2. APPROACHING A BUILDING: After unloading, the service dog should stay in a relative heel position and not forge ahead or lag behind. The service dog should not display a fear of cars or traffic noises and must display a relaxed attitude. When you stop for any reason, the service dog should also stop.

  3. CONTROLLED ENTRY THROUGH A DOORWAY: Upon entering a building, the dog should not wander off or seek attention from the public. The service animal should wait quietly until you are fully inside, then should calmly walk beside you. The service dog must not pull or strain against the lead or try to push its way past the individual but should wait patiently while entry is completed.

  4. HEELING THROUGH A BUILDING: Once inside a building, you and your service animal should be able to walk through the area in a controlled manner. The service dog should always be within touching distance where applicable or no greater than a foot away from you. The service dog should not seek public attention or strain against the lead (except in cases where the service dog may be pulling your wheelchair, if applicable). The service animal should readily adjust to speed changes, turn corners promptly, and travel through a crowded area without interacting with the public. In tight quarters, such as store aisles, the service dog must be able to get out of the way of obstacles and not destroy merchandise by knocking it over or by playing with it.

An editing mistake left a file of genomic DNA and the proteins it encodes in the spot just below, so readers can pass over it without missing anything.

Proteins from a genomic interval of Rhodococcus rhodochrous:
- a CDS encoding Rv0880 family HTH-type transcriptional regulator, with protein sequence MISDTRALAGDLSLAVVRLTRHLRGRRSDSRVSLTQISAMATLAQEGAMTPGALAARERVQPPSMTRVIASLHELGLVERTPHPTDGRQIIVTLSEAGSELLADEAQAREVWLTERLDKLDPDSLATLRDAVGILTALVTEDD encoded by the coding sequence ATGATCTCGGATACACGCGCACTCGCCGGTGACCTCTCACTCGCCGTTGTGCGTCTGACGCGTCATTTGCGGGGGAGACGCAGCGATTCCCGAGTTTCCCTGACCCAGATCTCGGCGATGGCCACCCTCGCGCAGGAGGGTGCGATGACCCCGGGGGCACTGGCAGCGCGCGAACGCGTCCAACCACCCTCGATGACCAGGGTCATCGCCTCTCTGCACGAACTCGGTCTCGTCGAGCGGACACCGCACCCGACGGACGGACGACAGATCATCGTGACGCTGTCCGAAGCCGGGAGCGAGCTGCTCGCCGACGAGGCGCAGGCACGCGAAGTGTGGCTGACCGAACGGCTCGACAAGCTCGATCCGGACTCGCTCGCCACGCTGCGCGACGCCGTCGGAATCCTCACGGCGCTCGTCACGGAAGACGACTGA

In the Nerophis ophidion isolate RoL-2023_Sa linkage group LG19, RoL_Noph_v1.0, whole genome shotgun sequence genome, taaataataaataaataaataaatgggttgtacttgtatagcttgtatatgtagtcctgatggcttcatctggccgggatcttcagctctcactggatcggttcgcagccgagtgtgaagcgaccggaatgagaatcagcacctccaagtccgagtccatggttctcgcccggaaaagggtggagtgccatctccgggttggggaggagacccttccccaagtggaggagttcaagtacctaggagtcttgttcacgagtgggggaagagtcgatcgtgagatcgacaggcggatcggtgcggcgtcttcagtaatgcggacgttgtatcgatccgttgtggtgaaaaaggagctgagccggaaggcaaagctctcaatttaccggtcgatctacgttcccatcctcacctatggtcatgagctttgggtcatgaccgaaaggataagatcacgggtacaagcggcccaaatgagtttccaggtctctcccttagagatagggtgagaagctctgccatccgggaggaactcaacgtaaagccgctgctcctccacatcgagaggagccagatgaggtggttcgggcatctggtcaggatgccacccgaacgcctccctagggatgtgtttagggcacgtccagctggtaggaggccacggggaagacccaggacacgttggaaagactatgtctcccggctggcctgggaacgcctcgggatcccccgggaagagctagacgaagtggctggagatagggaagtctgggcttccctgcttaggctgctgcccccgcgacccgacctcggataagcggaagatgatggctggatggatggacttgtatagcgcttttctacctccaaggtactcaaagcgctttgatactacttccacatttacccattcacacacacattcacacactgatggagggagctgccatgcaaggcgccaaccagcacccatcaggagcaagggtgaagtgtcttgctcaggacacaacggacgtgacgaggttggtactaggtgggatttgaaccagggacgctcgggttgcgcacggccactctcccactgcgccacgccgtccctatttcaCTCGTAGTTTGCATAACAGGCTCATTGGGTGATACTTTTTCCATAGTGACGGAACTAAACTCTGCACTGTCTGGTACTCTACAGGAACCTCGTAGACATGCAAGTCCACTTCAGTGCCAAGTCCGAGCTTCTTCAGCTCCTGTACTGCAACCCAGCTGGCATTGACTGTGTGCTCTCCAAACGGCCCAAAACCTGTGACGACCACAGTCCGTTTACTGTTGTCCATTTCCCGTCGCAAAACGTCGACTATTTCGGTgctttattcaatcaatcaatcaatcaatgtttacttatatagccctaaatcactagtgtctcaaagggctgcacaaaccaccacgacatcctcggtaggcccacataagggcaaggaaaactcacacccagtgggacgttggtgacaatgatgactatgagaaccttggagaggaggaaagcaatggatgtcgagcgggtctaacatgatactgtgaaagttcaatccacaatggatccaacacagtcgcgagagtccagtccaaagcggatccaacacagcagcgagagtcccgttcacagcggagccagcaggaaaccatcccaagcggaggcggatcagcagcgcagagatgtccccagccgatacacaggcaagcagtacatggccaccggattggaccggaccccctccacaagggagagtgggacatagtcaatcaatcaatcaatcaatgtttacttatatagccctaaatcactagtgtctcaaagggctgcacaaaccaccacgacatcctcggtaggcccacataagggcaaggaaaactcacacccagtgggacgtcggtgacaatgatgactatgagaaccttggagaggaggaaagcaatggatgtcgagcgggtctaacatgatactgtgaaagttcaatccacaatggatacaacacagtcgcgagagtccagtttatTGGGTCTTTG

5. SIX FOOT RECALL ON LEAD: You should be able to sit your dog, leave it, travel six feet, then turn and call the service dog to you. The service animal should respond promptly and not stop to solicit attention from the public or ignore the command. The service animal should come close enough to you to be readily touched. The recall should be smooth and deliberate without your animal trudging to you or taking any detours along the way.